Supplementary Figure from Pharmacologic Activation of STING in the Bladder Induces Potent Antitumor Immunity in Non–Muscle Invasive Murine Bladder Cancer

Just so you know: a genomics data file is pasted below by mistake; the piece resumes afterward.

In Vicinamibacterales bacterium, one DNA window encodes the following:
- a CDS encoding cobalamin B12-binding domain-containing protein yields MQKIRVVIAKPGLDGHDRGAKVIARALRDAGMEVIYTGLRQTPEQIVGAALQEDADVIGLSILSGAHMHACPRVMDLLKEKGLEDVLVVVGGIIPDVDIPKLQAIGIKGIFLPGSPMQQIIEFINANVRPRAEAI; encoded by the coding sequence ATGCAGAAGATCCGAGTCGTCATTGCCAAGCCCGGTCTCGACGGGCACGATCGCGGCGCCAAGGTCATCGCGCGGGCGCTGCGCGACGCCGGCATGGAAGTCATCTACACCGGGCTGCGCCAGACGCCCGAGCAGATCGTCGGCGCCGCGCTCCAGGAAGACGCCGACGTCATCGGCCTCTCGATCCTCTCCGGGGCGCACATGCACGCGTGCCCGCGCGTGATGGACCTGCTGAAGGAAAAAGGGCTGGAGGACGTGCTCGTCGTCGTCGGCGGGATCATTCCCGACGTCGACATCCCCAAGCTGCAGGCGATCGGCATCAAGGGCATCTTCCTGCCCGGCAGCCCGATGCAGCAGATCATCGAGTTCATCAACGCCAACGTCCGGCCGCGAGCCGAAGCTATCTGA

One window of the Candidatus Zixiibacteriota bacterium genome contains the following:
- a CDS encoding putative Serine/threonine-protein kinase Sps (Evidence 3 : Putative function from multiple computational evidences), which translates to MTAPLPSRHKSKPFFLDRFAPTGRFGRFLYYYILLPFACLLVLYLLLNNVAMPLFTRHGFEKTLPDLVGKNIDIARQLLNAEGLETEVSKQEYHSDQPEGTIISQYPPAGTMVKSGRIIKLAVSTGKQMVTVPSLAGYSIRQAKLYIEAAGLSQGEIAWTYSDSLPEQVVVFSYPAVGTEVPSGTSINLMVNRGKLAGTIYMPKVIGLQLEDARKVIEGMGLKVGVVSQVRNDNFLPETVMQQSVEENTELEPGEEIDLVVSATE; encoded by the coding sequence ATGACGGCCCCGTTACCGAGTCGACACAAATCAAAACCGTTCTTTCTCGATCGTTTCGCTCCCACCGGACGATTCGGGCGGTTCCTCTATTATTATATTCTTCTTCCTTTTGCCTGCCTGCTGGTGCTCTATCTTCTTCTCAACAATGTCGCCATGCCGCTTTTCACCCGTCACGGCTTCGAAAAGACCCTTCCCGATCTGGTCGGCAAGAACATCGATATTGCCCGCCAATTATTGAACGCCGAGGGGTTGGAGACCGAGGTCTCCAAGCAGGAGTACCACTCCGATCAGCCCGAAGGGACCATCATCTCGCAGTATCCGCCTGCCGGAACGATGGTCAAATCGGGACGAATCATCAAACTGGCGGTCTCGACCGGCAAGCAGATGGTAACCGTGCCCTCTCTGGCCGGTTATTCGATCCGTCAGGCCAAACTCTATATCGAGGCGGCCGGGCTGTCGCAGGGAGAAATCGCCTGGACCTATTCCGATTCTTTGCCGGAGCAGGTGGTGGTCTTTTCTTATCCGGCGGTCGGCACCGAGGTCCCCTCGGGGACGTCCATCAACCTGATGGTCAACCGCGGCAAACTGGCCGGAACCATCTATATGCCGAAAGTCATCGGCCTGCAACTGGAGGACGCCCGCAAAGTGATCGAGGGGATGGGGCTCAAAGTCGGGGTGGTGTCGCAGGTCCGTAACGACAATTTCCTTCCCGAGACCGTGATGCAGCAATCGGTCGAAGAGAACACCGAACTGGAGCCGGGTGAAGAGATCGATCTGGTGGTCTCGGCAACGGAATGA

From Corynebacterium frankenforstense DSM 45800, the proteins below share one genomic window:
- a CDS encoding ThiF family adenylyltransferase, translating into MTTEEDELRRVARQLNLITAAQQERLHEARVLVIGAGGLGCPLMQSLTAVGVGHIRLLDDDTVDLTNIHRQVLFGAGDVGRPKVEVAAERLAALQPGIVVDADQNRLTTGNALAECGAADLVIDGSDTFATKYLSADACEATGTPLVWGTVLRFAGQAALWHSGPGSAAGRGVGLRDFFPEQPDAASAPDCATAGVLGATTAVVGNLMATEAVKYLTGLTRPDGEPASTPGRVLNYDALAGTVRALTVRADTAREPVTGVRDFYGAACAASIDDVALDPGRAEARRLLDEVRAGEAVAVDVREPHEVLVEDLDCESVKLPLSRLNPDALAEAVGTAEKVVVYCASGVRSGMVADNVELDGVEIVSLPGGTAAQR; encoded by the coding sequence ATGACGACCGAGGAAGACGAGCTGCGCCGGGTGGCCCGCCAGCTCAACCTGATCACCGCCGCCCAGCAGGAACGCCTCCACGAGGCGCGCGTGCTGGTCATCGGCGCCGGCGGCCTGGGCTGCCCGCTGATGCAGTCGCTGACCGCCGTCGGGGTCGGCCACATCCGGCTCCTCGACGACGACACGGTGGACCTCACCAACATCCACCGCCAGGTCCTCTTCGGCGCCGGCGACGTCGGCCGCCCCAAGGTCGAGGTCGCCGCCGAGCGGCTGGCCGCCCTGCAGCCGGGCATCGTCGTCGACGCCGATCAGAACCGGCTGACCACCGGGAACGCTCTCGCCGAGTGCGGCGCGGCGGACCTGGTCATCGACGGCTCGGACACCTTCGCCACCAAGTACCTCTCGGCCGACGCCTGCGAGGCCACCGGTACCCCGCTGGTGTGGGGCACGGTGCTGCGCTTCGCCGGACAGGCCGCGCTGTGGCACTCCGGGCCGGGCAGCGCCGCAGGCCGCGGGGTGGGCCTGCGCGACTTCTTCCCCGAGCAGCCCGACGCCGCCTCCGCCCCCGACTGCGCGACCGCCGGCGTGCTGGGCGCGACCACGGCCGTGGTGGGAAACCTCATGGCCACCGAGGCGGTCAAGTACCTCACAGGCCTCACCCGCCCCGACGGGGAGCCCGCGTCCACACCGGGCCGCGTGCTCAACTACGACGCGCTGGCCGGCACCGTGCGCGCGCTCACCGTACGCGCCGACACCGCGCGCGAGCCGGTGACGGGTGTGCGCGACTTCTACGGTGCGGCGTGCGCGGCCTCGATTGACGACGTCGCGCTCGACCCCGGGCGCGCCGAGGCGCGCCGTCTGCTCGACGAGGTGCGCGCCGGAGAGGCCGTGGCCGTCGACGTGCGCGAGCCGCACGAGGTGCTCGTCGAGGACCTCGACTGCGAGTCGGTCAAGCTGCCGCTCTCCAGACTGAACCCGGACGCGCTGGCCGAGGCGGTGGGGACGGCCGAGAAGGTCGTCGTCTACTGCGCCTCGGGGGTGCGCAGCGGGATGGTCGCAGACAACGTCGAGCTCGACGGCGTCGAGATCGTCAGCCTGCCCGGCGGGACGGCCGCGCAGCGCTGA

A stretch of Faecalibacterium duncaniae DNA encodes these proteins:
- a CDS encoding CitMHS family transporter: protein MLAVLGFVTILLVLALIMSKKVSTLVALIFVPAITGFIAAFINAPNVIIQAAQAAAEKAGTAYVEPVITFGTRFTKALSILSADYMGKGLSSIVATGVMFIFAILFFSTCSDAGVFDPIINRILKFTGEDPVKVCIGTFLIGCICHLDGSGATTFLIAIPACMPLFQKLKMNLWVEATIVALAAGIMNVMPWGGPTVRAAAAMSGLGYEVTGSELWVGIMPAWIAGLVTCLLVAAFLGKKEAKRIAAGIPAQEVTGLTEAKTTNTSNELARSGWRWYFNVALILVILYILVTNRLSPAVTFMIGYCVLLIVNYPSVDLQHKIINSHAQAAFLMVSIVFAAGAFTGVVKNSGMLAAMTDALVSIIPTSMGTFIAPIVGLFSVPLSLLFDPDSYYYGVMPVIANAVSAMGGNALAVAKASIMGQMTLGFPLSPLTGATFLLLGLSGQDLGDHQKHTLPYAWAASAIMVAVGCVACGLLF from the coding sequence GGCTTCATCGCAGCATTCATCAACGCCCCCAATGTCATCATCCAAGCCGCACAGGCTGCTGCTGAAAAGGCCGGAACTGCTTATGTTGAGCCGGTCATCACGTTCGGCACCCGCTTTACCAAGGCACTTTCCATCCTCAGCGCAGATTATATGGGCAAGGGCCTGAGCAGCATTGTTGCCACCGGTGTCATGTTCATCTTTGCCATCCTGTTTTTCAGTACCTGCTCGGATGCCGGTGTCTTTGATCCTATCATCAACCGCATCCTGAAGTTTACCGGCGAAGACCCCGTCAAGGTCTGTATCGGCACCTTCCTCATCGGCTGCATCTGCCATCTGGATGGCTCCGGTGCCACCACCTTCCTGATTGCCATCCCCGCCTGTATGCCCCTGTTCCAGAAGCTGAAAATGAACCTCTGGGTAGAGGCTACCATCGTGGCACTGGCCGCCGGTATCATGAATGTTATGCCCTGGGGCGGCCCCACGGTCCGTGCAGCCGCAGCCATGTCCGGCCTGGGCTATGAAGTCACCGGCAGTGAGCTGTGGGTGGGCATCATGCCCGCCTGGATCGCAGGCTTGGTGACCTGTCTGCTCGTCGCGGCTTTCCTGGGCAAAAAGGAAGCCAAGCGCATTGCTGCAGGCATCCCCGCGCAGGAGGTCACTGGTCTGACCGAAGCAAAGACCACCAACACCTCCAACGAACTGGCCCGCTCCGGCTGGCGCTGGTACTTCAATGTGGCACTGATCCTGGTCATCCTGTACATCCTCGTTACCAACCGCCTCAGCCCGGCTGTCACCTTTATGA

ARTICLE ABSTRACTStimulator of interferon genes (STING) is an innate immune receptor activated by natural or synthetic agonists to elicit antitumoral immune response via type I IFNs and other inflammatory cytokines. Bacillus Calmette-Guerin (BCG) is the standard of care as intravesical therapy for patients with high-risk non–muscle invasive bladder cancer (NMIBC). There are limited options available for patients with NMIBC who developed BCG unresponsiveness. In this study, we characterized in vitro and in vivo antitumor effects of E7766, a macrocyle-bridged STING agonist, via intravesical instillation in two syngeneic orthotopic murine NMIBC tumor models resistant to therapeutic doses of BCG and anti–PD-1 agents. E7766 bound to recombinant STING protein with a Kd value of 40 nmol/L and induced IFNβ expression in primary human peripheral blood mononuclear cells harboring any of seven major STING genotypes with EC50 values of 0.15 to 0.79 μmol/L. Intravesical E7766 was efficacious in both NMIBC models with induction of effective immunologic memory in the treated animals. Pharmacologic activation of the STING pathway in the bladder resulted in IFN pathway activation, infiltration of T cells and natural killer (NK) cells, dendritic cell activation, and antigen presentation in bladder epithelium, leading to the antitumor activity and immunity. In addition, measurements of the pharmacodynamic markers, Ifnβ1 and CXCL10, in bladder, urine, and plasma, and of STING pathway intactness in cancer cells, supported this mode of action. Taken together, our studies reveal an antitumor immune effect of pharmacologic activation of the STING pathway in bladder epithelium and thus provide a rationale for subsequent clinical studies in patients with NMIBC.